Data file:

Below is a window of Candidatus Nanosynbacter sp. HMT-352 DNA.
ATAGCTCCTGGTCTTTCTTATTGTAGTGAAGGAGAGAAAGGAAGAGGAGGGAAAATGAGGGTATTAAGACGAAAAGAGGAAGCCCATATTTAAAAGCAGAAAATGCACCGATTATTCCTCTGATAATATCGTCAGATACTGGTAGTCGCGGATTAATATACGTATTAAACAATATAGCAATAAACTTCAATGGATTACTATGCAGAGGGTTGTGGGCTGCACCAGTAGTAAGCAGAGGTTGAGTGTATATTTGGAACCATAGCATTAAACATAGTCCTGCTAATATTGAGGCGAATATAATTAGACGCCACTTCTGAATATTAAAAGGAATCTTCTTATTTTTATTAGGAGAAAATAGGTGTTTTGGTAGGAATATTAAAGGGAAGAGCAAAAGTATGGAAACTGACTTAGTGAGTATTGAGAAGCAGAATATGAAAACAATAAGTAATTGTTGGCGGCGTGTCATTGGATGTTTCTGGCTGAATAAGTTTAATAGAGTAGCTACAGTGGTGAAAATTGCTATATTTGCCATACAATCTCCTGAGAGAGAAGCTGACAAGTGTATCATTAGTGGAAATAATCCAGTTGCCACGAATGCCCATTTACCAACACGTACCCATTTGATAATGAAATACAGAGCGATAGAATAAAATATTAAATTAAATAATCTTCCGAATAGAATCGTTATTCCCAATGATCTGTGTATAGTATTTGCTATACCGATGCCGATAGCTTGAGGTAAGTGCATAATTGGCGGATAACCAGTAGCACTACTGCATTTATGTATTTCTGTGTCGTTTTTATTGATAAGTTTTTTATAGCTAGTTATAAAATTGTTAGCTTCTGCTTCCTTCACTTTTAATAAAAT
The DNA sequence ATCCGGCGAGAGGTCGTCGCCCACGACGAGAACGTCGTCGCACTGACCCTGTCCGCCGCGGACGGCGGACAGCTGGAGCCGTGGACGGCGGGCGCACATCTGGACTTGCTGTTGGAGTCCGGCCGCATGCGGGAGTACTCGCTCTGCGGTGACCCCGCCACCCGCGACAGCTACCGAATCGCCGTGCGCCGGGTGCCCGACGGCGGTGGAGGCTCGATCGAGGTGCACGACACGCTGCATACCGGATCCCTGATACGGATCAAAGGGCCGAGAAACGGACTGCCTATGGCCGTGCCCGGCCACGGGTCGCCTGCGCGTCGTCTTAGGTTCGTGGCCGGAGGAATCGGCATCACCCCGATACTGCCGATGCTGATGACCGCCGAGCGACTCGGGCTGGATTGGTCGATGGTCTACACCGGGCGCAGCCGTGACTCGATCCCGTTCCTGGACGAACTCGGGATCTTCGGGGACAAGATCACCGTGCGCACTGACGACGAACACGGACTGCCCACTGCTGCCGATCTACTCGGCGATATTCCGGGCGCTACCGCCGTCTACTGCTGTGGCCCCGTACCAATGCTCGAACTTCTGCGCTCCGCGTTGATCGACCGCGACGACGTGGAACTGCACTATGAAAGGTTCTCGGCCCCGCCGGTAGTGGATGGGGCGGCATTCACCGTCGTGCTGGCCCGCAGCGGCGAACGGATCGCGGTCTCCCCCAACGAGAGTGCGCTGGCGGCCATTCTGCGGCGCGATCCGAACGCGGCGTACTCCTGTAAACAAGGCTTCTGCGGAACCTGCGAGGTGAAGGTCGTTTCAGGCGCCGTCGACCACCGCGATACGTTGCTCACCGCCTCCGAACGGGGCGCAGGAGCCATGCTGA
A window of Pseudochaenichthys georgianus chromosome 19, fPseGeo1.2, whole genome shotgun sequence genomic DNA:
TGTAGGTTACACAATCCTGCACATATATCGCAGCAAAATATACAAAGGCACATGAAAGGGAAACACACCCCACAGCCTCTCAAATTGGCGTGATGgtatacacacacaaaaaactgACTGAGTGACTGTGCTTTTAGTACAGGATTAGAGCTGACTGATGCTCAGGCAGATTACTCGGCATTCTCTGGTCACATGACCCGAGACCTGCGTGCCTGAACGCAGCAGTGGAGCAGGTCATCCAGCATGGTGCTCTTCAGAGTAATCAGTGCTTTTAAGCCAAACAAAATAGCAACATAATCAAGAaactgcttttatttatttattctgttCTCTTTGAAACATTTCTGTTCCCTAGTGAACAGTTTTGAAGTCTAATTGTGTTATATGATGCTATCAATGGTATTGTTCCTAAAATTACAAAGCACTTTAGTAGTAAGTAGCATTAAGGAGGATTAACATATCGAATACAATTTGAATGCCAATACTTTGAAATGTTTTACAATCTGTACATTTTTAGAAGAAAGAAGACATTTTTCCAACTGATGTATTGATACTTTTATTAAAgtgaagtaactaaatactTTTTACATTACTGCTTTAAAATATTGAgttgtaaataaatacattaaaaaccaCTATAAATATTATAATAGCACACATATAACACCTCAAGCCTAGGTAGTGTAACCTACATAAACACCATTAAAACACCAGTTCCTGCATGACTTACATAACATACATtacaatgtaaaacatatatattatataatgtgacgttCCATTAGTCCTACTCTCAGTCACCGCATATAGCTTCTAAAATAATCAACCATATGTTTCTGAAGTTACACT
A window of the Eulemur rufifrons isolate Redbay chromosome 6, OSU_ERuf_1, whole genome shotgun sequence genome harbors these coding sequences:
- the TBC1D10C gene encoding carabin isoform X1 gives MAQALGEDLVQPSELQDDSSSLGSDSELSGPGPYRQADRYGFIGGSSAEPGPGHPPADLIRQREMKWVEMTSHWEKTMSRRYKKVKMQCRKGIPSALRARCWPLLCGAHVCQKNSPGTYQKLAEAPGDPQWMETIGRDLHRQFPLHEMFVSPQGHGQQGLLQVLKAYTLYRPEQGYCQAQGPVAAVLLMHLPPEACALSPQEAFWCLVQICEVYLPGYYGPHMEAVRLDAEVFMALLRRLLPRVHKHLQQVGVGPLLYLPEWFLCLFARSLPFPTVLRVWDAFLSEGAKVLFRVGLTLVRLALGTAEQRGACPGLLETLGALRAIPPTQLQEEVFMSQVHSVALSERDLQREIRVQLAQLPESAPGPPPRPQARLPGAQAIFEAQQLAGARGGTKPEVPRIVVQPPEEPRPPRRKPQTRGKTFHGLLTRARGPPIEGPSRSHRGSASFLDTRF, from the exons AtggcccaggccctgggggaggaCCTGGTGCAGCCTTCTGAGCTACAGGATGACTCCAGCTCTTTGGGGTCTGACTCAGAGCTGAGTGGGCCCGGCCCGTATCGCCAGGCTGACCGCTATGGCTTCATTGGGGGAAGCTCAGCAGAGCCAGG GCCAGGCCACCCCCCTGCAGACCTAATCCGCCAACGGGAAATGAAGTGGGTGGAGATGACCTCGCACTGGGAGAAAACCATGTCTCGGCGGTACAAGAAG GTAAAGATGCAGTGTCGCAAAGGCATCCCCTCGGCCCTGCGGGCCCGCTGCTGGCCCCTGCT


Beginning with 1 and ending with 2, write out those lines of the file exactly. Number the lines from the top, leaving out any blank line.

Below is a window of Candidatus Nanosynbacter sp. HMT-352 DNA.
ATAGCTCCTGGTCTTTCTTATTGTAGTGAAGGAGAGAAAGGAAGAGGAGGGAAAATGAGGGTATTAAGACGAAAAGAGGAAGCCCATATTTAAAAGCAGAAAATGCACCGATTATTCCTCTGATAATATCGTCAGATACTGGTAGTCGCGGATTAATATACGTATTAAACAATATAGCAATAAACTTCAATGGATTACTATGCAGAGGGTTGTGGGCTGCACCAGTAGTAAGCAGAGGTTGAGTGTATATTTGGAACCATAGCATTAAACATAGTCCTGCTAATATTGAGGCGAATATAATTAGACGCCACTTCTGAATATTAAAAGGAATCTTCTTATTTTTATTAGGAGAAAATAGGTGTTTTGGTAGGAATATTAAAGGGAAGAGCAAAAGTATGGAAACTGACTTAGTGAGTATTGAGAAGCAGAATATGAAAACAATAAGTAATTGTTGGCGGCGTGTCATTGGATGTTTCTGGCTGAATAAGTTTAATAGAGTAGCTACAGTGGTGAAAATTGCTATATTTGCCATACAATCTCCTGAGAGAGAAGCTGACAAGTGTATCATTAGTGGAAATAATCCAGTTGCCACGAATGCCCATTTACCAACACGTACCCATTTGATAATGAAATACAGAGCGATAGAATAAAATATTAAATTAAATAATCTTCCGAATAGAATCGTTATTCCCAATGATCTGTGTATAGTATTTGCTATACCGATGCCGATAGCTTGAGGTAAGTGCATAATTGGCGGATAACCAGTAGCACTACTGCATTTATGTATTTCTGTGTCGTTTTTATTGATAAGTTTTTTATAGCTAGTTATAAAATTGTTAGCTTCTGCTTCCTTCACTTTTAATAAAAT